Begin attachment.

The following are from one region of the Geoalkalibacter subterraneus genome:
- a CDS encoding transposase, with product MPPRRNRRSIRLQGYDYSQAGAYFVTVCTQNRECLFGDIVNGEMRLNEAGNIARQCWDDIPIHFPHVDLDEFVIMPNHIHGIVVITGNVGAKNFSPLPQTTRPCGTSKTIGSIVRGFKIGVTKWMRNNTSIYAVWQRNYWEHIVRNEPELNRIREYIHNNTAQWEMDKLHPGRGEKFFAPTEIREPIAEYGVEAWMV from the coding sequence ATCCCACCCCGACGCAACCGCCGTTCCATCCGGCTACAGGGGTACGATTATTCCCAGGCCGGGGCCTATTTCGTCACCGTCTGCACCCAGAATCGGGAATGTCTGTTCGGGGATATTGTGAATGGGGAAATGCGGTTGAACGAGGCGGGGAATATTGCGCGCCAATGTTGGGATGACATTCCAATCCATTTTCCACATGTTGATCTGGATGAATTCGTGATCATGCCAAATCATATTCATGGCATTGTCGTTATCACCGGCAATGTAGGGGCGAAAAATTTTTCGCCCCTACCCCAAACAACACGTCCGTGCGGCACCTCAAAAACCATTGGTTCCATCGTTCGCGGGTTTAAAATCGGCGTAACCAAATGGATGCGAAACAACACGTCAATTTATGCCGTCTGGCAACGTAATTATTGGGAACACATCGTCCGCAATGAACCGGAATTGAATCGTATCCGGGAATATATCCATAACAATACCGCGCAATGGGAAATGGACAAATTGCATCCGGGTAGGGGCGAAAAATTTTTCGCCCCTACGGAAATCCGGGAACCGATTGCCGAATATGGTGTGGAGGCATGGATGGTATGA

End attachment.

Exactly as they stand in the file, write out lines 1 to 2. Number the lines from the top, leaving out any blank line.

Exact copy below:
The following are from one region of the Geoalkalibacter subterraneus genome:
- a CDS encoding transposase, with product MPPRRNRRSIRLQGYDYSQAGAYFVTVCTQNRECLFGDIVNGEMRLNEAGNIARQCWDDIPIHFPHVDLDEFVIMPNHIHGIVVITGNVGAKNFSPLPQTTRPCGTSKTIGSIVRGFKIGVTKWMRNNTSIYAVWQRNYWEHIVRNEPELNRIREYIHNNTAQWEMDKLHPGRGEKFFAPTEIREPIAEYGVEAWMV from the coding sequence ATCCCACCCCGACGCAACCGCCGTTCCATCCGGCTACAGGGGTACGATTATTCCCAGGCCGGGGCCTATTTCGTCACCGTCTGCACCCAGAATCGGGAATGTCTGTTCGGGGATATTGTGAATGGGGAAATGCGGTTGAACGAGGCGGGGAATATTGCGCGCCAATGTTGGGATGACATTCCAATCCATTTTCCACATGTTGATCTGGATGAATTCGTGATCATGCCAAATCATATTCATGGCATTGTCGTTATCACCGGCAATGTAGGGGCGAAAAATTTTTCGCCCCTACCCCAAACAACACGTCCGTGCGGCACCTCAAAAACCATTGGTTCCATCGTTCGCGGGTTTAAAATCGGCGTAACCAAATGGATGCGAAACAACACGTCAATTTATGCCGTCTGGCAACGTAATTATTGGGAACACATCGTCCGCAATGAACCGGAATTGAATCGTATCCGGGAATATATCCATAACAATACCGCGCAATGGGAAATGGACAAATTGCATCCGGGTAGGGGCGAAAAATTTTTCGCCCCTACGGAAATCCGGGAACCGATTGCCGAATATGGTGTGGAGGCATGGATGGTATGA